Atlas was among the restaurants participating in last year's Field to Family Festival in Iowa City. (photo/Field to Family)

Atlas was among the restaurants participating in last year’s Field to Family Festival in Iowa City. (photo/Field to Family)

By Cindy Hadish/for The Iowa Source

This month’s Field to Family annual Local Foods Festival shines a bright spotlight on the vibrant local foods scene in Iowa City.

A Local Food Fair, Culinary Walk, Farm to School Farmer Fair and Share the Harvest Dinner are all part of the festival, taking place from Sept. 16-20.

“It’s really to showcase all of the initiatives, businesses, farmers and organizations involved in local foods that work to create a healthy food system,” said Michelle Kenyon, Field to Family Program Director, adding that the festival is in its 14th year.

The organization’s mission is to grow healthy communities by connecting local food and families, with the goal of a region where people eat with the seasons; farmers make a living; and rural landscapes are diverse, abundant and healthy.

Education plays a large role in those efforts, Kenyon said.

The Local Food Fair, the festival’s first event from 5-7 p.m. Wednesday, Sept. 16, offers an easy opportunity for the public to learn about local food-related initiatives in Johnson County.

Besides Field to Family, organizations such as the Local Foods Connection and Johnson County Food Policy Council, along with farmers and businesses that work to strengthen the community food system, will be highlighted at the event, at the Iowa City Farmers Market.

Costumes were part of the fun during last year's Iowa City Culinary Ride. (photo/Larry Hanus)

Costumes were part of the fun during last year’s Iowa City Culinary Ride. (photo/Larry Hanus)

Kenyon said the fair encourages people to become active participants in volunteering their time and other resources towards strengthening a healthy foods system.

The festival’s Culinary Walk is one of the most popular events, taking place this year from 5:30 p.m. to 8:30 p.m. on Thursday, Sept. 17, in downtown Iowa City.

Seven restaurants will be featured on the walk, which serves as a fundraiser for Field to Family.

Proceeds go towards the organization’s Farm to School Chapter, which works to connect locally grown foods to schools, and to the Local Food Finder, a list of farmers, restaurants, markets and grocers committed to local foods.

Kenyon said a few different restaurants are featured each year. This year’s walk includes New Pioneer Food Co-op, Share Lounge & Wine Bar, Pullman Bar & Diner, Atlas, Basta, Devotay and Motley Cow Café.

Participants can walk to the restaurants and sample food that features ingredients from local farmers.

Tickets are sold at New Pioneer Food Co-op and at, with a $15 student/reduced rate and $20 for early birds through September 13. Starting September 14, all tickets cost $30.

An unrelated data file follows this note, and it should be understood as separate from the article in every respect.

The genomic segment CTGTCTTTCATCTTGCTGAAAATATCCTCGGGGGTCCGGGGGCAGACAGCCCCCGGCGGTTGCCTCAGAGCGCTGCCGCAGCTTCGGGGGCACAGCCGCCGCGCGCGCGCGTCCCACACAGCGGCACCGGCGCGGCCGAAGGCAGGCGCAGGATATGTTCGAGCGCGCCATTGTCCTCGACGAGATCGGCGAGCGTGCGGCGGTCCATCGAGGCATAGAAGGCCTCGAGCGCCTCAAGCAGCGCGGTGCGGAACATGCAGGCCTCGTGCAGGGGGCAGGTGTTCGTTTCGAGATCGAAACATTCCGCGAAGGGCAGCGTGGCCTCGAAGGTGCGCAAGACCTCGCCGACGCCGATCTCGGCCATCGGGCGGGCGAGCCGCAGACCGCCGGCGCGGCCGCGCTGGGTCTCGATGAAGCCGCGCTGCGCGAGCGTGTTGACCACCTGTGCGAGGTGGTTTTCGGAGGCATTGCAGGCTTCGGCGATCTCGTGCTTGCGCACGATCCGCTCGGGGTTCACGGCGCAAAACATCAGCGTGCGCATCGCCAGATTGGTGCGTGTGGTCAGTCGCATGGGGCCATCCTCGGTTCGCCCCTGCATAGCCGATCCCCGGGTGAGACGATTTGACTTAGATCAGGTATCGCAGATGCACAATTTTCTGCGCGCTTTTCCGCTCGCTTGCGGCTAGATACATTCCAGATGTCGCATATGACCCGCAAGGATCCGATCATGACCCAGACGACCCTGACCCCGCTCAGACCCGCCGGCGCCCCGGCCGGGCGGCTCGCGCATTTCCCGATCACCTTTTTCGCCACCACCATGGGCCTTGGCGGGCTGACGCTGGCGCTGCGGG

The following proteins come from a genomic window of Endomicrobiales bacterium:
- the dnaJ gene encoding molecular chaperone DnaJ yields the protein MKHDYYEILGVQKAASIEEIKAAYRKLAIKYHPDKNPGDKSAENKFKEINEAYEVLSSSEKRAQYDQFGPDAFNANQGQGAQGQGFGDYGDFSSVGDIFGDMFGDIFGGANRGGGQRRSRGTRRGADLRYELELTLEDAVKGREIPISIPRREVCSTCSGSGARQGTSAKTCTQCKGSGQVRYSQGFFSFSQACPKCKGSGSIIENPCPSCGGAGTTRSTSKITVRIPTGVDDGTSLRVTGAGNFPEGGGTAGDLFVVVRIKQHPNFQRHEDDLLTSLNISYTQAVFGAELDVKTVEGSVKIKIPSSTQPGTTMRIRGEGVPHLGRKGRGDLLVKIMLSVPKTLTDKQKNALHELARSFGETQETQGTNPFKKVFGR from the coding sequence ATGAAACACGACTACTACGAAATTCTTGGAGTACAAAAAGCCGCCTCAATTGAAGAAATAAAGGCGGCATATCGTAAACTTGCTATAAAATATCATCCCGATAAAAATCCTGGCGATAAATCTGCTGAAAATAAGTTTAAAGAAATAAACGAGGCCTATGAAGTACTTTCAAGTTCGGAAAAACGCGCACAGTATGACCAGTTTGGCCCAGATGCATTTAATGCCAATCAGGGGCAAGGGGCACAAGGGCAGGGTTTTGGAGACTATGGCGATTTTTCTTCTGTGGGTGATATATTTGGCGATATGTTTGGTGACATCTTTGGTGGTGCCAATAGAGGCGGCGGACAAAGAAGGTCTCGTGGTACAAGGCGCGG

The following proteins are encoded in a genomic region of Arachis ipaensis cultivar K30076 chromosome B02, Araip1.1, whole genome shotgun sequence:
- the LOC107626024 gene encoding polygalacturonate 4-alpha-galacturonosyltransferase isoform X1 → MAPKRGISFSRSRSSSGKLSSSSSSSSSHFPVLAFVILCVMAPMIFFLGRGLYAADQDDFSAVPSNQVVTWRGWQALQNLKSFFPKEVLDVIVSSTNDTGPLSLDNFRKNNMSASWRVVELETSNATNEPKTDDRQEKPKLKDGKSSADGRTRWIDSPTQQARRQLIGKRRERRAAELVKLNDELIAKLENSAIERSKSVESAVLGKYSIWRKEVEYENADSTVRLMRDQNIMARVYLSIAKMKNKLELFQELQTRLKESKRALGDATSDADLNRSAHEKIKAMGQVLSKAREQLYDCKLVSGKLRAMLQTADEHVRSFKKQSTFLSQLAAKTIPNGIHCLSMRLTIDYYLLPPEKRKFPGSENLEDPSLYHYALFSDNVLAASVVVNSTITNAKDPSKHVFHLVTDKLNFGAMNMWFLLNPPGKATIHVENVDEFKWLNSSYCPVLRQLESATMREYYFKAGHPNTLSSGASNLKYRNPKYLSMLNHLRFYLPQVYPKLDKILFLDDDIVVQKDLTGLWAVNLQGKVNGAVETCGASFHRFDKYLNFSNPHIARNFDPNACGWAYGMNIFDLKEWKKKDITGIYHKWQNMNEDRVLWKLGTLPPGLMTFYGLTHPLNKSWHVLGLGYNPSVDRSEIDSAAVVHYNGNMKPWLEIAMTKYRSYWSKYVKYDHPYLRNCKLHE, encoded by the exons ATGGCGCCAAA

The Farm to School Farmer Fair takes place from 9 a.m. to noon Saturday, Sept. 19, at Kids Day at the Iowa City Farmer’s Market. The free event, co-organized by Johnson County’s Alliance for Healthy Living, includes the Farm to School produce booth and hands-on educational activities taught by farmers, nutritionists, and chefs.

“Our aim is to help kids understand where their food comes from and open their minds to trying new foods,” Kenyon said.

The Share the Harvest Dinner, on Sunday, Sept. 20, will be 5:30 p.m. to 8 p.m. at the Sheraton in downtown Iowa City. The dinner, which serves as another fundraiser for Field to Family, features entrées from five local chefs, with ingredients from local farmers, paired this year with Iowa craft beer.

Keynote speaker, Doug Alberhasky, the owner of John’s Grocery in Iowa City, will discuss the past, present and future of Iowa’s craft beer industry.

Kenyon said this is the first time that Iowa craft beers from local breweries will be paired with the dinner entrees that are created by the chefs.

“It’s a great opportunity for people to meet their chef and for the chefs to meet the people they serve,” she said.

Tickets are $50 and are sold at New Pioneer Food Co-op and at

Kenyon noted that a large number of volunteers and organizations are needed to operate the annual festival, but the event appears to be making a difference.

“Every year, people learn more about the benefits of eating local and supporting local farmers,” she said. “The interest is growing. People want to find ways to put it into action and make it a part of their daily lives.”

Cyclists make their way down roads in rural Solon during the annual Culinary Ride on Sunday, Sept. 21, 2014. (photo/Larry Hanus)

Cyclists make their way down roads in rural Solon during the annual Culinary Ride on Sunday, Sept. 21, 2014. (photo/Larry Hanus)

Culinary Ride

While not an official part of the Field to Family Festival, the Iowa City Culinary Ride has sprouted into a growing entity of its own, which benefits the Farm to School program and takes place the same day as the festival’s Harvest Dinner.

The Culinary Ride, now in its fifth year, features local food prepared by area chefs. Bicyclists make their way to farms and various stops where the food is served.

“We like keeping the ride small, fun, and funky,” said organizer, Audrey Wiedemeier.

Wiedemeier noted that the ride has expanded beyond Iowa City to two other communities. The NewBo ride in Cedar Rapids, which took place in August, and the Quad Cities event, set for Sept. 13, pair biking with local farms, food and fermentation. It is the second year for both, she said.

The Iowa City Culinary Ride, set for September 20, will traverse the northwest region of the greater Iowa City area. The two routes to choose include a 30-mile Cherry Tomato Route, and an adventurous 60- mile Beet-it-Up Route.

Find a link to register for the Culinary Ride at:

For more information about the Field to Family Local Foods Festival, see:

Read more about Iowa arts and entertainment at: The Iowa Source